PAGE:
IMC: Emily Ho talk, “Developing new practices for increasing transparency in social science research,” Friday 2/12 at 12:00p Eastern

This Friday, 2/12 at 12:00 noon Eastern, the International Methods Colloquium will host a talk by Emily Ho (Psychometrics & Quantitative Psychology, Fordham University) titled “Developing new practices for increasing transparency in social science research: an investigation of statistical and psychophysical methods used to detect change.”

The abstract for the talk is:

The reproducibility crisis in social science disciplines (e.g., political science, economics, and psychology) has called for a paradigm shift in the way researchers design, execute, and evaluate their studies. Empirical distributions, or data arising from real-world phenomenon, are often non- normal. Though researchers often wish to compare such distributions to assess the magnitude of an effect, most of the literature has focused on the normal distribution, which is as prevalent in reality as unicorns are (Merrici, 1989). Thus incongruent approaches abound of how to best capture differences between empirical distributions, contributing to the lack of transparency in social science research. These inconsistencies reveal the need for a robust theoretical and experimentally defensible framework for designing and evaluating research involving empirical distributions. The current work summarizes and theoretical, experimental, and psychophysical approaches to further expand methodological tools in social science research.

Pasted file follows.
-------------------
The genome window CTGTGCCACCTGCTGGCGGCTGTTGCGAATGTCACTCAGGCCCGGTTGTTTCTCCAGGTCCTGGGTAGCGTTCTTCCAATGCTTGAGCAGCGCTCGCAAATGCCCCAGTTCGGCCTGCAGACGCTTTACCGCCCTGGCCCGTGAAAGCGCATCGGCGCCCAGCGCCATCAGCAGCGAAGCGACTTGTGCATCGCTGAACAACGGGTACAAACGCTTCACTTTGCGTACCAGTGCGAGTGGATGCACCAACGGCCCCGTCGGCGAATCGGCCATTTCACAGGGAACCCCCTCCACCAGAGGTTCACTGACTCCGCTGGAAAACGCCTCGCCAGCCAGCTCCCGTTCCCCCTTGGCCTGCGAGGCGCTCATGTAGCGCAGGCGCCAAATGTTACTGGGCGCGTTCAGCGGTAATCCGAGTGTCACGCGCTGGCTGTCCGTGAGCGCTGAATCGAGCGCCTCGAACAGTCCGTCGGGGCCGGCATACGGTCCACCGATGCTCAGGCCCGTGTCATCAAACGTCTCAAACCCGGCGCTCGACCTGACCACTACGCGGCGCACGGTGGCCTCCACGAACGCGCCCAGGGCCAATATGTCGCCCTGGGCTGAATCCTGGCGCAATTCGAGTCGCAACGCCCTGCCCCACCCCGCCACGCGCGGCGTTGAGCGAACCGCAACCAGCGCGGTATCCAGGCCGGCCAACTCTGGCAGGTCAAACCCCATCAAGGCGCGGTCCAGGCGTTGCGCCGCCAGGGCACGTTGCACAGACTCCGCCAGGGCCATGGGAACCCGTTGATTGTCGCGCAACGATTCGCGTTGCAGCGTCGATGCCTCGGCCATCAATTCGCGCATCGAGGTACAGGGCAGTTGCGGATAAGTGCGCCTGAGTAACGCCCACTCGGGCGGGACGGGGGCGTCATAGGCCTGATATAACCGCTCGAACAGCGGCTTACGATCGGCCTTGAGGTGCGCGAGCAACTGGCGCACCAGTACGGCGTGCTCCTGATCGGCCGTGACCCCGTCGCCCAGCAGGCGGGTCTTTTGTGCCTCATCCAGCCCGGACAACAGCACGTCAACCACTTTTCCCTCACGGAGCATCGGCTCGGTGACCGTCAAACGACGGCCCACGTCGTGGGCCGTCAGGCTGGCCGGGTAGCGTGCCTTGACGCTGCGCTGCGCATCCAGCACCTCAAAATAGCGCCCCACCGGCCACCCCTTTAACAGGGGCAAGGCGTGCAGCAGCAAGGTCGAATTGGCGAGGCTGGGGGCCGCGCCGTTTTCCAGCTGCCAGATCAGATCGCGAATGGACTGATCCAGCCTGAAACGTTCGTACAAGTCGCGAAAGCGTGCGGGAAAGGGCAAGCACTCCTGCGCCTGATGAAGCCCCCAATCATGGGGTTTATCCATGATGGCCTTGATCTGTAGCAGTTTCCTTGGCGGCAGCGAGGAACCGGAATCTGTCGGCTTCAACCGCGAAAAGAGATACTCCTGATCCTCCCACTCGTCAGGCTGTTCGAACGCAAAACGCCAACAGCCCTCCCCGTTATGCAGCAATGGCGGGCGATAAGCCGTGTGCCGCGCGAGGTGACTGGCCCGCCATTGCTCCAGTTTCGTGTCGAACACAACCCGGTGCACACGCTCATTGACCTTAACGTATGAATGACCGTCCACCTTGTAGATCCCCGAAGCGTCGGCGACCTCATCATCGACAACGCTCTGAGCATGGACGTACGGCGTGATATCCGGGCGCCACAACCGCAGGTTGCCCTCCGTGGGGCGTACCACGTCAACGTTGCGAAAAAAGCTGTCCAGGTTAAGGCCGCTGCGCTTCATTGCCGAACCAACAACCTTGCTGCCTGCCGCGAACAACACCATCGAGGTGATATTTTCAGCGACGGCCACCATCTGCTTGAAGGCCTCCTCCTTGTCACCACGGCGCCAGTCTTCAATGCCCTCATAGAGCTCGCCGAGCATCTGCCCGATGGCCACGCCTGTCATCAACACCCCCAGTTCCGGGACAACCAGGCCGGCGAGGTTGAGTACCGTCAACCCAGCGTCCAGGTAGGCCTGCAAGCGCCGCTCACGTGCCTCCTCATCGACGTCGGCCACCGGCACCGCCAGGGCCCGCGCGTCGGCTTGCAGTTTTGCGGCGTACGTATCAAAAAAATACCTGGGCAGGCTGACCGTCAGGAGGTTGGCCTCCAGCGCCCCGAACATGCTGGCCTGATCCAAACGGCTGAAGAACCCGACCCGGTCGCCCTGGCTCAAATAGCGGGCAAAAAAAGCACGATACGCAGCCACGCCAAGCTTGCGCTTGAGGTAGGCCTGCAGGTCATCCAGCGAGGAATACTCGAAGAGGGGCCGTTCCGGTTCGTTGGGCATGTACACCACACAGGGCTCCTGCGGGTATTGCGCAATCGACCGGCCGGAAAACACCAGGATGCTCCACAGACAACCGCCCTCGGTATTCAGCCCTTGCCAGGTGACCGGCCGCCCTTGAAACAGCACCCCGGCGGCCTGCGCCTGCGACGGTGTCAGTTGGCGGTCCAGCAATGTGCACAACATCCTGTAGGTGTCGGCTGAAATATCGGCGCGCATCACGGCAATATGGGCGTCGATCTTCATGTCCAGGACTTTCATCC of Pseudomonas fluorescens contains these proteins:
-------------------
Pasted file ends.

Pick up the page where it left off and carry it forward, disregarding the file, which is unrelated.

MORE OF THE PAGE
To tune in to the presentation and participate in the discussion after the talk, visit http://www.methods-colloquium.com/ and click “Watch Now!” on the day of the talk. To register for the talk in advance, click here:

https://attendee.gotowebinar.com/register/2933428126011215873

The IMC uses GoToWebinar, which is free to use for listeners and works on PCs, Macs, and iOS and Android tablets and phones. You can be a part of the talk from anywhere around the world with access to the Internet. The presentation and Q&A will last for a total of one hour.

About Justin Esarey

Associate Professor of Political Science at Rice University.
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